The Growth of Tom Sawyer
Children as a whole have a propensity to rebel and cause mischief when they are younger, but this trait tends to disappear as they face challenges and begin to grow up. Mark Twain’s classic novel from 1876, The Adventures of Tom Sawyer, follows the title character through his many unusual exploits and displays his development into a more conscientious young man. This novel was partly written for the purpose of giving adults a look back at their youth, in an instructive manner; after all, Tom starts out as an immature boy, then begins to exhibit signs of entering adulthood as he faces increasingly challenging mental and physical circumstances. Although Twain initially establishes Tom as reckless and irresponsible, his development through his encounter at the graveyard and his experience on Jackson Island prove that children may behave immaturely but have a tendency to become more mature as they face hardships.
Tom’s growth was first displayed through the calamity he witnessed at the graveyard and his decision to step forward for the purpose of proving Muff Potter’s innocence. At first, Tom and Huck Finn essentially ignored the option of speaking out and saving Potter, because they “…wouldn’t be alive two days if that got found out” (133) Both of these boys were originally too scared for their well-being to speak out against Injun Joe and tell the truth. However, as the story progresses, Tom Sawyer displays growth in maturity and decision-making and begins to seriously consider that option. Additionally, Tom’s fear of Injun Joe and for his life prevented him from speaking once on the stand, but “… the boy got … his strength back, and managed to put enough of it into his voice to make part of the house hear…” (137). Tom’s decision to make the moral choice and to put his life on the line to save Muff Potter’s was a noble one. This decision was mainly caused by the internal struggle he went through before Muff Potter’s trial, proving that hardships are what mature children.
Moreover, after his rough encounter with Becky, Tom Sawyer impulsively makes the decision to leave with his friends Joe Harper and Huckleberry Finn to Jackson Island. In the beginning of their stay, Joe brings up the idea of going back to civilization, but “Tom withered him with derision… Mutiny was effectually laid to rest for the moment” (92). At first, he is too concerned with enjoying his freedom to realize how much pain he is causing his family. However, Tom changes his mind after giving the issue additional thought, and visits them for the purpose of putting their minds at ease. Not only that, but he later justified his actions to Aunt Polly, stating that he came back “…to tell you [Aunt Polly] not to be uneasy about us, because we hadn’t got drownded” (117). His explanation is received well by his aunt, who is pleasantly shocked by his considerate thoughts, saying that this thoughtfulness would cover up a number of sins. The challenges he faced during his stay on the island and after he returned to civilization helped him develop his decision-making skills.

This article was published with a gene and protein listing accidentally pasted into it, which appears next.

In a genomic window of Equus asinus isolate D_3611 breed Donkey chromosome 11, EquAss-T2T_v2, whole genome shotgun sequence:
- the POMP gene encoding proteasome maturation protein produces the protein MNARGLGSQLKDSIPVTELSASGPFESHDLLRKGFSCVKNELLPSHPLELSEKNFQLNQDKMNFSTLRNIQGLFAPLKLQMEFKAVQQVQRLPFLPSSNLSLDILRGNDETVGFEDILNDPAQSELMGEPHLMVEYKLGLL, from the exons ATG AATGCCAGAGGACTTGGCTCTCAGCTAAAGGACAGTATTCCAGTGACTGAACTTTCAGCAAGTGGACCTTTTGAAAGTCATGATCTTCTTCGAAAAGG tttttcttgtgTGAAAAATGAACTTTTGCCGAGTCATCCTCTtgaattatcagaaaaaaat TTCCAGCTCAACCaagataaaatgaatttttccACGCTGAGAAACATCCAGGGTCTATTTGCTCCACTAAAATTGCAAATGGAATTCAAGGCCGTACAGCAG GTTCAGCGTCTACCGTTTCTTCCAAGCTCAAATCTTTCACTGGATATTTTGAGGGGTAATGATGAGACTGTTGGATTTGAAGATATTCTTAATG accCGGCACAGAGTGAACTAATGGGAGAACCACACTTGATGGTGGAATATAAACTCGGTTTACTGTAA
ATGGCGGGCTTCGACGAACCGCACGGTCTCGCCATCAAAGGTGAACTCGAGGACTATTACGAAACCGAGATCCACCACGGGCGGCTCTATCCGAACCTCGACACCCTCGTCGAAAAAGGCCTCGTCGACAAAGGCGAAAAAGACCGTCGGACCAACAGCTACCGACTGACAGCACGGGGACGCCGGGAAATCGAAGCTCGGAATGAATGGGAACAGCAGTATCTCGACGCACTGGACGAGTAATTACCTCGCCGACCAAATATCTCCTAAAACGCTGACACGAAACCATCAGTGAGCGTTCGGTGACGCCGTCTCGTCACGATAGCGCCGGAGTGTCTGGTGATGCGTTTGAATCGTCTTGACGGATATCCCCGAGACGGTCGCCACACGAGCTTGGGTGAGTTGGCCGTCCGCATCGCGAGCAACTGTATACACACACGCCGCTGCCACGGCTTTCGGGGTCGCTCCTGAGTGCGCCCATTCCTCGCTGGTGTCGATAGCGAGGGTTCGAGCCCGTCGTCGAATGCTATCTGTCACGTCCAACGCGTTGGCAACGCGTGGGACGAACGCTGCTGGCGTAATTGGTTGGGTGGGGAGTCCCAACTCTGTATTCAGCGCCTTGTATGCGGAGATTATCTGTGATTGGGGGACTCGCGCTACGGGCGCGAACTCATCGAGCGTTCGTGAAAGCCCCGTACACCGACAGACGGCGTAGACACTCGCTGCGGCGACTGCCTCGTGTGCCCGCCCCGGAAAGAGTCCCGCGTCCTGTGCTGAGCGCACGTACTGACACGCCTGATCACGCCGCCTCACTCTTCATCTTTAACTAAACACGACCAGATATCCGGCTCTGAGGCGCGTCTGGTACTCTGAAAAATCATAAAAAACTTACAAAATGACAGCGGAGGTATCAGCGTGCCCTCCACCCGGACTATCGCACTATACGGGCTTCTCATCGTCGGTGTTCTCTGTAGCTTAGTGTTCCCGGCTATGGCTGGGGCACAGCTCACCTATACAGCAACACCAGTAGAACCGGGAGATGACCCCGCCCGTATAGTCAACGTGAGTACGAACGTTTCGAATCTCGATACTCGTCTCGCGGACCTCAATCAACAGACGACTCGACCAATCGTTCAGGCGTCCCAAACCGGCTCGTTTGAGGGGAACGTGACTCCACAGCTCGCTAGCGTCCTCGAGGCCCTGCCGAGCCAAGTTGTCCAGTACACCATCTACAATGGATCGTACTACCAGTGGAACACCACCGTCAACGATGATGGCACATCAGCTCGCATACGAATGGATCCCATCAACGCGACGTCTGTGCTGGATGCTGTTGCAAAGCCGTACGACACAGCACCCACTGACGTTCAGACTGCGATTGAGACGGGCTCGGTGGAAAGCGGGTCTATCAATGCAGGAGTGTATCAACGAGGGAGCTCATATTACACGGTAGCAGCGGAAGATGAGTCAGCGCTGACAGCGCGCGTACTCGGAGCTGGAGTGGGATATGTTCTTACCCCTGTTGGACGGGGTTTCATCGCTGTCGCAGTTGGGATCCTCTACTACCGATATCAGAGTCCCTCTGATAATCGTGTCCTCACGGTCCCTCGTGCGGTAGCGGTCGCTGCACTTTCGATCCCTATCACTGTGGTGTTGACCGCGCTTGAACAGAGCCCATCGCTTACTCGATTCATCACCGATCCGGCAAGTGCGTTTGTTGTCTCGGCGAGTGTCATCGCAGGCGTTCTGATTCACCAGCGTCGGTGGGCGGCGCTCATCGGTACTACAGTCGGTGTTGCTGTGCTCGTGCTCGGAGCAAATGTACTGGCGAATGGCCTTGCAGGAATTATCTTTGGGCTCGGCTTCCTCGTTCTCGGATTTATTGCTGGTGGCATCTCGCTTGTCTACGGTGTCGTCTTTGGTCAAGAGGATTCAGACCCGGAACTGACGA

Tom explores a further adventure, with only Huckleberry Finn this time, gaining more valuable lessons as a result. Tom and Huck are trying to find buried treasures while acting as pirates near a haunted house, but cannot proceed due to their own beliefs that “sometimes witches [would] interfere [along with]…dead people [and]…ghosts…on an [unlucky] day,…Friday” (224,227,229). However, both of them are able to conquer their fears and move on with the adventure. Tom and Huck are no longer dependent children anymore, but instead have transformed into brave teenagers, able to figure out the issues by themselves. During this adventure, Tom and Huck also ask each other what they are “going to do with [their own] share [of money]” (222). Neither had understood the value of money until that very moment. Tom and Huck discover that they must be able to manage and be responsible with their money, which will benefit them in the future.
Through the challenging decisions that Tom Sawyer makes, Mark Twain proves that maturity occurs gradually, and that any difficulties faced along the way accelerate the child’s growth. He displays this conception multiple times throughout the novel, but there are a few instances in which this theme is exemplified most noticeably. Sawyer learns through his challenges during the ordeal involving Muff Potter and Injun Joe, and struggles to make the right decision. Additionally, he makes a considerate, thoughtful choice after his experiences on Jackson Island. Although at first Tom Sawyer makes immature decisions, he takes immense leaps in maturity throughout the novel, acquiring characteristics crucial to his future on the way.
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